Search

 

PressCNRS international magazine

Table of contents

Genetics

Genetic assets to resist tuberculosis

There are still eight million new cases worldwide of tuberculosis infection recorded every year. But of those infected, only 10% end up developing the disease. Scientists have now identified particular genetic characteristics in hosts that could make them vulnerable towards the pathogen.

tuberculose

© P. Gounon/Institut Pasteur

Mycobacterium tuberculosis, the bactirium that causes most cases of tuberculosis.


 

Researchers from the Pasteur Institute and CNRS in Paris, with their colleagues in South Africa, have recently discovered that a specific variation in a gene involved in immunity seems to affect an individual's susceptibility to develop tuberculosis.1 Furthermore, this variation is not equally distributed among the world's different ethnic groups.

When Mycobacterium tuberculosis (the bacillus responsible for tuberculosis) infects its host, it most often settles in the lungs, sometimes in the bones, the kidneys or in the lymph nodes. It can remain there in a “sleeping” state for years, until the host's immune system is weakened–due to malnutrition, disease, or physiological changes like pregnancy. At this point, the body can no longer find the resources to repress the bacteria, which becomes active–and the disease breaks out.

The recent appearance of strains resistant to existing medications has caused the number of deaths to skyrocket to about 1.9 million a year. These cases occur mostly in Sub-Saharan African regions, where the estimated incidence per capita is nearly twice that of South-East Asia, according to the World Health Organization.

“This high incidence could be due to more than the high prevalence of HIV infection and malnutrition in these countries, it could also be related to different genetic susceptibility” says Dr. Lluis Quintana-Murci, from the Unit of Molecular Prevention and Therapy of Human Diseases at the Pasteur Institute.2 Three years ago, the bacillus's major receptor cell was identified–a protein called DC-SIGN, also involved in the reconnaissance of other pathogens including the HIV and Ebola viruses. DC-SIGN was already widely known for its role in innate immunity, the human host's first line of defense.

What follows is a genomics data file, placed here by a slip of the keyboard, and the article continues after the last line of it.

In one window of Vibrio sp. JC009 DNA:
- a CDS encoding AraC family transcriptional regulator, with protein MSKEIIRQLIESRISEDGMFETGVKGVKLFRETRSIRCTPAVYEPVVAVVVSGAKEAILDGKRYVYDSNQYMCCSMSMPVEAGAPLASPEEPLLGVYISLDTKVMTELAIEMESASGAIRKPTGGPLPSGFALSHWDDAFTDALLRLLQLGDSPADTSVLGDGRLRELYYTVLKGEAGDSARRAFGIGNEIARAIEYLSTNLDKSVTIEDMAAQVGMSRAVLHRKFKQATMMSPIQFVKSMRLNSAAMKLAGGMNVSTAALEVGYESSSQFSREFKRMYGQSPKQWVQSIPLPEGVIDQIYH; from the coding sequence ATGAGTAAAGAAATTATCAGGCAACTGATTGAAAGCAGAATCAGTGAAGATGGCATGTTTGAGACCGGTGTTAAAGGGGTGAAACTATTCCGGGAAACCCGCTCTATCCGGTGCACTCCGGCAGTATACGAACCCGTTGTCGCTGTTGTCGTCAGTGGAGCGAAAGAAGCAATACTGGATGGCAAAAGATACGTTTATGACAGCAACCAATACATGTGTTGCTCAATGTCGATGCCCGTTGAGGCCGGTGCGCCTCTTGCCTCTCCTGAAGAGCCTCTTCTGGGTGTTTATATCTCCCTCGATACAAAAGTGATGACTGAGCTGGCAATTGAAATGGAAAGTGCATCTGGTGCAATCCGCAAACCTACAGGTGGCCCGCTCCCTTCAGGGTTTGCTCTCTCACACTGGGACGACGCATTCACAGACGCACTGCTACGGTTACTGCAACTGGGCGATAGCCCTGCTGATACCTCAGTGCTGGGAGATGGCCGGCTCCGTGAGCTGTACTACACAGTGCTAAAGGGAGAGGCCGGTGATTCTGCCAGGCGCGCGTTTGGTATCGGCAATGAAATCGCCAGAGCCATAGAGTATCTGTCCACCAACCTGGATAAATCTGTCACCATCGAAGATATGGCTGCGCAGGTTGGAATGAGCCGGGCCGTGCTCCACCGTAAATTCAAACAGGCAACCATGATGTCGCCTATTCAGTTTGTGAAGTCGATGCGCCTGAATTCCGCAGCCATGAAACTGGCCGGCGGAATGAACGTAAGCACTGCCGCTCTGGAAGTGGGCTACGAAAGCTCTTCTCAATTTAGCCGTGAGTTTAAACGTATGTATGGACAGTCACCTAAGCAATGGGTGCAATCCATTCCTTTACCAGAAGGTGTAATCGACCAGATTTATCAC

The importance of this reconnaissance protein is reflected in the highly-conserved sequence of its gene–CD209–in different human populations. “This gene has remained very constant throughout history because it acts as an important defense mechanism against pathogens” states Quintana-Murci. “It cannot afford 'the luxury' of mutating to change the resulting protein.” He therefore hypothesizes that genetic variation in CD209 might have important repercussions on an individual's resistance to tuberculosis.

The researchers chose to work on a population from Cape Town, South Africa, which has some of the world's highest incidence rates of infection by M. tuberculosis. They sequenced and compared the CD209 gene in a cohort of individuals, where half of the participants had tuberculosis, and the other half did not. Because tuberculosis is so common in this region, it is highly likely that both sick and healthy individuals had been infected with M. tuberculosis at some point.

The team's findings, recently published in PLoS Medicine, reveal that a combination of two specific alleles of CD209 seems very influential in lowering susceptibility to develop tuberculosis. The protective combination was found in 9% of tuberculosis patients, compared to 14% of healthy controls. “This difference is highly significant and shows that the protective variants are more represented in healthy individuals than in tuberculosis patients” says Quintana-Murci. In order to assess the prevalence of this genetic variation on a wider scale, the team searched for its presence in a group of individuals from Europe, Asia, and Africa. Their analysis showed that Africans were much more likely to lack the allelic combination than individuals from Europe and Asia. “It seems that over time, M. tuberculosis has exerted a stronger selective pressure on European and Asian populations, as compared to African ones.” This is not surprising since there is fairly convincing evidence that tuberculosis has been endemic in Europe for several hundred years, whereas it was probably rare in Africa before contact with Europeans.

A better understanding of the host's genetic susceptibility should in time lead to improvements in fighting tuberculosis.

 

Clémentine Wallace

Notes :

1. Barreiro LB et al., “Promoter variation in the DC-SIGN-encoding gene CD209 is associated with tuberculosis,” PLoS Med. 3 (2): e20. 2006.
2.Unité de Prévention et Thérapie Moléculaires des Maladies Humaines (CNRS / Institut Pasteur joint lab).


Contacts :

Lluis QUINTANA-MURCI
Institut Pasteur, Paris.
quintana@pasteur.fr


Top

Back to homepageContactcredits